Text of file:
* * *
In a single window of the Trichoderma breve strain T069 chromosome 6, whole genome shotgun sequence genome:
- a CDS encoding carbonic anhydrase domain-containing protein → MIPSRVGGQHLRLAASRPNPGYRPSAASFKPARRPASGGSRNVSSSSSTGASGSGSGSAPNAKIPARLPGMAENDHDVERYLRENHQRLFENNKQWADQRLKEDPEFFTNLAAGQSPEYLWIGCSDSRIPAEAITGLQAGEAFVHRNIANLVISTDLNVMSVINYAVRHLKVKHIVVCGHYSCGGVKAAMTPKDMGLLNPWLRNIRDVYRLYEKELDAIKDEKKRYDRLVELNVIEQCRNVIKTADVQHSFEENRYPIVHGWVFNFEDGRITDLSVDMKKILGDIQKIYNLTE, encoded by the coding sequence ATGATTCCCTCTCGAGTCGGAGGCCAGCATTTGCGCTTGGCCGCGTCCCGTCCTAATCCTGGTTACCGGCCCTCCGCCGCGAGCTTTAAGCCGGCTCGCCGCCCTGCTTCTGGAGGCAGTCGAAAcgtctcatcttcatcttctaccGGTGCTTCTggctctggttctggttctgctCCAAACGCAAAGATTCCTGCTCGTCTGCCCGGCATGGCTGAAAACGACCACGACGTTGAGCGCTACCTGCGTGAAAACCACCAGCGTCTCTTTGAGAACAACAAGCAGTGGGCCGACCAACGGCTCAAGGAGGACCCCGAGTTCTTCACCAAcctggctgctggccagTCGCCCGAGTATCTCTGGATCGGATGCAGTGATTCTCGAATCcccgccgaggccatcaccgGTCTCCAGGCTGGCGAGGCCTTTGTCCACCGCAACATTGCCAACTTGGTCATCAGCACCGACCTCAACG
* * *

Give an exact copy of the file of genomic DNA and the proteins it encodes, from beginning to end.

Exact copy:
In a single window of the Trichoderma breve strain T069 chromosome 6, whole genome shotgun sequence genome:
- a CDS encoding carbonic anhydrase domain-containing protein → MIPSRVGGQHLRLAASRPNPGYRPSAASFKPARRPASGGSRNVSSSSSTGASGSGSGSAPNAKIPARLPGMAENDHDVERYLRENHQRLFENNKQWADQRLKEDPEFFTNLAAGQSPEYLWIGCSDSRIPAEAITGLQAGEAFVHRNIANLVISTDLNVMSVINYAVRHLKVKHIVVCGHYSCGGVKAAMTPKDMGLLNPWLRNIRDVYRLYEKELDAIKDEKKRYDRLVELNVIEQCRNVIKTADVQHSFEENRYPIVHGWVFNFEDGRITDLSVDMKKILGDIQKIYNLTE, encoded by the coding sequence ATGATTCCCTCTCGAGTCGGAGGCCAGCATTTGCGCTTGGCCGCGTCCCGTCCTAATCCTGGTTACCGGCCCTCCGCCGCGAGCTTTAAGCCGGCTCGCCGCCCTGCTTCTGGAGGCAGTCGAAAcgtctcatcttcatcttctaccGGTGCTTCTggctctggttctggttctgctCCAAACGCAAAGATTCCTGCTCGTCTGCCCGGCATGGCTGAAAACGACCACGACGTTGAGCGCTACCTGCGTGAAAACCACCAGCGTCTCTTTGAGAACAACAAGCAGTGGGCCGACCAACGGCTCAAGGAGGACCCCGAGTTCTTCACCAAcctggctgctggccagTCGCCCGAGTATCTCTGGATCGGATGCAGTGATTCTCGAATCcccgccgaggccatcaccgGTCTCCAGGCTGGCGAGGCCTTTGTCCACCGCAACATTGCCAACTTGGTCATCAGCACCGACCTCAACG